Summer is here, and as Washingtonians know, that means lots of rainbows.
The Tacoma Pride Festival is coming up, with events happening all over Tacoma from July 10 to July 21.
The event is organized by a volunteer committee. This is the second year they’ve been working together. Anyone can get involved by contacting the Rainbow Center.
Tacoma’s pride festival takes place during July as opposed to June because of a need to be in sync with pride events throughout the world and to try not to complete with other events around the region, according to Tacoma Pride committee member Benjii Bittle. Bittle is Deputy Executive Director at the Broadway Center for the Performing Arts. He said that the festival is coordinated with international organization Inner Pride.
This year there will be an emphasis on marriage equality, specifically a push to spread the word about Referendum 74 coming up in November. If voters approve it, marriage equality would become a part of Washington state law. Bittle mentioned that Pierce County votes will be critical to whether the measure will be won or lost.
No same-sex marriage equality effort in the U.S. has ever passed a popular vote. Once in Arizona, a ban on same-sex marriage did not pass the popular vote, then years later a ban did pass.
Out in the Park is the biggest event of the festival, taking place on July 14 in downtown Tacoma on Broadway between 9th and 11th. City Council member Ryan Mello said that they were expecting about 7,000 people. The usual food vendors and other businesses will be there. The event is all-ages (no alcohol) and families are being encouraged to attend. Bittle noted that based on last year there is a need for hundreds of volunteers.
Our university plans on setting up a booth at the event, and members of the Queer Student Union may help staff.
Oasis Youth Center is hosting a barbecue at 5 p.m. after Out in the Park. Dinner is $50 with a $25 dessert afterwards, all proceeds benefit Oasis Youth Center.
The Mix’s Block Party is another big event, they close off the entire city block on St. Helens Avenue. Coordinated by J. Daniel Elquist, it should draw in a variety of performers, including an as-yet-to-be-announced contestant from RuPaul’s Drag Race.
As a possible hint, The Deltan Club recently announced Shangela would be performing on July 14th, along with Seattle drag queens Lily Armani, Mama Tits, and community icon Aleksa Manila.
Grand Cinema is sporting three movies and another one is being shown at the Tacoma Public Library.
Executive Director Philip Cowan responded to an email about the movies the Grand Cinema will be showing in relation to Tacoma Pride.
“Question One” was chosen “because it mirrors the situation WA is in. It follows the similar political movement in Maine…It ‘feels’ like an important documentary to me.”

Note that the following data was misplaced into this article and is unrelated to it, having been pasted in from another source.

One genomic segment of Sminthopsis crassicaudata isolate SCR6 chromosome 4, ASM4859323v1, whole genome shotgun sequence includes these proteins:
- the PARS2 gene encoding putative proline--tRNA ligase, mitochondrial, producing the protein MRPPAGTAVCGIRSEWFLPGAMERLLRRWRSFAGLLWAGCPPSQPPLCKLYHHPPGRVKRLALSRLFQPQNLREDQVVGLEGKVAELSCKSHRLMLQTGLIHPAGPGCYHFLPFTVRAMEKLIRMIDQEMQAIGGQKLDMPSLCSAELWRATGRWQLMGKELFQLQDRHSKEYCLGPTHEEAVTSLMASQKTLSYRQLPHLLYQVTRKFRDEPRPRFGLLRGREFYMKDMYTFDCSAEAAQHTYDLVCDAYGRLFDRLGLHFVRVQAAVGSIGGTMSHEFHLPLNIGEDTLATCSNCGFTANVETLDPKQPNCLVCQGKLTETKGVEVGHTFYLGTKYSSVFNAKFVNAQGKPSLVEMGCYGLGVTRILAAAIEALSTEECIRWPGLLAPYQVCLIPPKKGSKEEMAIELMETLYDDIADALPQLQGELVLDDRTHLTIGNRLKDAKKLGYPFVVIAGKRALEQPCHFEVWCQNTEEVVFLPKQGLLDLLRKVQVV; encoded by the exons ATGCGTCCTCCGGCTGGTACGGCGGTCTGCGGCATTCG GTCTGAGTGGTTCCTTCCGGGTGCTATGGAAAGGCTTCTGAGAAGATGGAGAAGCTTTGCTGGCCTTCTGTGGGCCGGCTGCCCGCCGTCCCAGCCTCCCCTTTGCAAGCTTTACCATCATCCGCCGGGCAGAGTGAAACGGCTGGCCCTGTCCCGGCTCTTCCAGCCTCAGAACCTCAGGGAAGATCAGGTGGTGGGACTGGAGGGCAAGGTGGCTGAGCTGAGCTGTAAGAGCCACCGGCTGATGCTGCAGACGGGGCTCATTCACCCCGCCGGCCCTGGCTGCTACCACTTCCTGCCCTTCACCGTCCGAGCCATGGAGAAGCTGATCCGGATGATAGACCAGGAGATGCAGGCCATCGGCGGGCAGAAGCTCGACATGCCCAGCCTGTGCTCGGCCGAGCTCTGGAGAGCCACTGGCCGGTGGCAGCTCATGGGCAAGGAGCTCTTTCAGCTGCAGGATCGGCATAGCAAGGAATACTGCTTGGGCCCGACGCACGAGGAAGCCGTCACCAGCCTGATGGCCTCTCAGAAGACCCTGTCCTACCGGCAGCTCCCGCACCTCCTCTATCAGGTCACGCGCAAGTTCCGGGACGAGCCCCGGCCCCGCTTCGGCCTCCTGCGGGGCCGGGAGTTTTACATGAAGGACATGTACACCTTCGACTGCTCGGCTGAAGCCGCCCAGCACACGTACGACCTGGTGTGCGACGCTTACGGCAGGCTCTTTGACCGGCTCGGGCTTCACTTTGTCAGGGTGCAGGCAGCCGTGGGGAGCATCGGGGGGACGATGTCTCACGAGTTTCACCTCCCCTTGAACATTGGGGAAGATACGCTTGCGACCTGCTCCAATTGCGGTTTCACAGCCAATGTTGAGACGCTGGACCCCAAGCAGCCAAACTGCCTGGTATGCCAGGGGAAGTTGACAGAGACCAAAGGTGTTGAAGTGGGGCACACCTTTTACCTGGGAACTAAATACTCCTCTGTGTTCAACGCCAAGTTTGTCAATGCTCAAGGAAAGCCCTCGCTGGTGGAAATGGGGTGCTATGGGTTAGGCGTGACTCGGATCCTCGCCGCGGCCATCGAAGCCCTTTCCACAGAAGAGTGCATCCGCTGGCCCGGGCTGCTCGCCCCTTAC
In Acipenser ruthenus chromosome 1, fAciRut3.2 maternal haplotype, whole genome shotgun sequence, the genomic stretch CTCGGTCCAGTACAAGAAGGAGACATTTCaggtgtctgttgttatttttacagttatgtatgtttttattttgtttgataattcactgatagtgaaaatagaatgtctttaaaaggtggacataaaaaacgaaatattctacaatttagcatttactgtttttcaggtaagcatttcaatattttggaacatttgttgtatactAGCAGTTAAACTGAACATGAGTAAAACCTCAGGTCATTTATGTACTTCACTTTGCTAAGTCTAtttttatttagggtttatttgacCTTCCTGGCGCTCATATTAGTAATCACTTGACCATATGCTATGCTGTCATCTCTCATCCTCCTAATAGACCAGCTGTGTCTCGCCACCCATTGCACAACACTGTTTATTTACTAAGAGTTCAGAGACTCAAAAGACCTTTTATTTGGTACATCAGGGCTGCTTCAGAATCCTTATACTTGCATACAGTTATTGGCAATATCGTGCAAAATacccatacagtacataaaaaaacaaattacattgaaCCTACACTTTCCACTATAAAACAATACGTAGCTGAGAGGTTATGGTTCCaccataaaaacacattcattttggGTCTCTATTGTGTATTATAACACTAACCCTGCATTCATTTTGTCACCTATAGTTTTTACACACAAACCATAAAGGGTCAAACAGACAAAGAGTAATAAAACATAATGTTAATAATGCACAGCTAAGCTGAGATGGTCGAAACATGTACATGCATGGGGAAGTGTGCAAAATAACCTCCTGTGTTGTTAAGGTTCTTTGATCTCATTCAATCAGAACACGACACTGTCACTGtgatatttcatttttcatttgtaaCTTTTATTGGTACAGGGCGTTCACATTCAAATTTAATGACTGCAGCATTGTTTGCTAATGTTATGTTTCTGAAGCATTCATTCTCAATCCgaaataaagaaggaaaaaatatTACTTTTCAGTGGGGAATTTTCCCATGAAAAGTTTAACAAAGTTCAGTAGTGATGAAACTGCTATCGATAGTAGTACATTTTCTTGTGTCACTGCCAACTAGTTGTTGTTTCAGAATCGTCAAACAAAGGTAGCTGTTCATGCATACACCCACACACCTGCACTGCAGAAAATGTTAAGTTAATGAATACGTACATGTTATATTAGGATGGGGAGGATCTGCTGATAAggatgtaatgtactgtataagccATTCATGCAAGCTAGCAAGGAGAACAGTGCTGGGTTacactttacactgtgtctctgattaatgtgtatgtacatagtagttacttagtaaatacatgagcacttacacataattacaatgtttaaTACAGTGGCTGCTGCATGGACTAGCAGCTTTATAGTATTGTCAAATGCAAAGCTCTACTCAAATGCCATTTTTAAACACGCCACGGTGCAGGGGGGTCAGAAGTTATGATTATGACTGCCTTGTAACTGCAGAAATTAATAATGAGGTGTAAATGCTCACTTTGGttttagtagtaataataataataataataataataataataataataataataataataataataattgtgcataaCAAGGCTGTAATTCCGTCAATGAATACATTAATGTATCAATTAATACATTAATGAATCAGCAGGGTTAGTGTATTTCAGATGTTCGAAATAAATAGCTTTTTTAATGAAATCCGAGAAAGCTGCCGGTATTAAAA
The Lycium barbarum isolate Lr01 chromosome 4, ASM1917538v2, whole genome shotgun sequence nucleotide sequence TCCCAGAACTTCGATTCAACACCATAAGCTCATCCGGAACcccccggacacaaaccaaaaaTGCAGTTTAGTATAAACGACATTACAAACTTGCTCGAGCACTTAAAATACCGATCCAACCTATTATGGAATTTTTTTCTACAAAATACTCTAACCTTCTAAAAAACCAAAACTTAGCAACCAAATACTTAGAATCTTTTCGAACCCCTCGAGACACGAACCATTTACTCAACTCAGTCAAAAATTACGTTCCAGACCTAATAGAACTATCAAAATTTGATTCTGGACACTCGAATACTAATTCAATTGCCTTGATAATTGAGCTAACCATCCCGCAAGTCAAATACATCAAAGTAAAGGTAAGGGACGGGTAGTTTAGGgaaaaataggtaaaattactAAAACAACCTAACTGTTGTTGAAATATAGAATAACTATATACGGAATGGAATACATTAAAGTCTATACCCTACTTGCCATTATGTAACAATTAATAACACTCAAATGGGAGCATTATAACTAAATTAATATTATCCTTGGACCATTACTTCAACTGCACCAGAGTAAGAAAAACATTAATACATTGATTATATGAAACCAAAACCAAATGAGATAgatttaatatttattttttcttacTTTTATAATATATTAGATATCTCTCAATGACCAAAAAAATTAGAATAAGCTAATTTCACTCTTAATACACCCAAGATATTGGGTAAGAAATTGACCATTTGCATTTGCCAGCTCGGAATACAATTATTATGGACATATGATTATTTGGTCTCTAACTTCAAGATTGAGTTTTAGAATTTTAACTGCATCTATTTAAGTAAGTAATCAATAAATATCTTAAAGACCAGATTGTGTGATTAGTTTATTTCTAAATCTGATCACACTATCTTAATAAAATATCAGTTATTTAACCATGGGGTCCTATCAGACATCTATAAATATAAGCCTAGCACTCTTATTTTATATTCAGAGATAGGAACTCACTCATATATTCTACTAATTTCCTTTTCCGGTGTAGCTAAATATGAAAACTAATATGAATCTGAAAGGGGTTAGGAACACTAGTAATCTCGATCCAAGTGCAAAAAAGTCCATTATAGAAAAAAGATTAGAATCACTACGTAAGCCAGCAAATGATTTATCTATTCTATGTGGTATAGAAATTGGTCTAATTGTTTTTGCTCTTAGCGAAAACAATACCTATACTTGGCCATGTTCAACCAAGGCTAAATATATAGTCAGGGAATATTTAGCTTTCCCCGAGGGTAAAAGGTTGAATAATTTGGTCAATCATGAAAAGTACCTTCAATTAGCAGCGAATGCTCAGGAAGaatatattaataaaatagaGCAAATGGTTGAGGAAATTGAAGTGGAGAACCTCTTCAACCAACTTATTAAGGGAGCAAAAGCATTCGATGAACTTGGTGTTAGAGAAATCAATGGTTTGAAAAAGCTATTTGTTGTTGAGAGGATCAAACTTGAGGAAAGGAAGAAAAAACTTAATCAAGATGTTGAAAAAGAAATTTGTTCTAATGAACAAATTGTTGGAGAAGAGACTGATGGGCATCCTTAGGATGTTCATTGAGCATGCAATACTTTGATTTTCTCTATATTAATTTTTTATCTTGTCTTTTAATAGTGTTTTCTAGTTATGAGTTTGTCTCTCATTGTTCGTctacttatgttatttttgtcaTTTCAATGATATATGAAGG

Then there’s “Codependent Lesbian Space Alien Seeks Same”, “I saw this film when it debuted at Sundance in 2011…It copies the feel of old B&W sci-fi films of the 1950s. It is low budget but is a lot of fun.”
Finally, “Cloudburst” because it’s a “great topic of an elderly lesbian couple driving to Canada to get married.”
The Broadway Center will be hosting community talks and is hoping to attract military-associated members from the community. This year’s festival is the first one since “Don’t Ask, Don’t Tell” was repealed. Bittle noted that some military members have lost their jobs due to this policy. There will be a staged reading of the play titled “Fifth of July,” with discussions afterward.
An event called “Queering Your Bookshelf” will be held by owner of King’s Books, Sweet Pea Flaherty and Pierce County Library System fiction selector Matt Lemanski. Lemanski also runs a GLBT Book Club in association with King’s Books, which meets monthly at Tully’s Coffee on Broadway. Their next discussion happens amidst pride celebrations on July 14 at 2 p.m.
City council is also on board, organizing a raising of the rainbow flag on Tacoma’s Municipal Building. Following the flag raising is a kickoff party at B2 Fine Arts Gallery just down the street.
“I really like it because there’s something for everybody,” said City Council member Ryan Mello, who is a part of the coalition of those working together for the festivities. Mello and other marriage equality advocates are also expected to use the festival as an opportunity to spread the word on Referendum 74.
A few local church groups are putting together a few events as well, including First United Methodist Church and Urban Grace Church. Other faith communities across Tacoma are being encouraged to take part by “focusing on equality and equity”.
A reception is being held at IBEW 76 Hall on July 18.
A flyer for the events can be found throughout town with more detailed times and locations. Up to the date information is posted on Facebook and tacomapride.org or one could learn more by visiting the Rainbow Center on St. Helens Ave.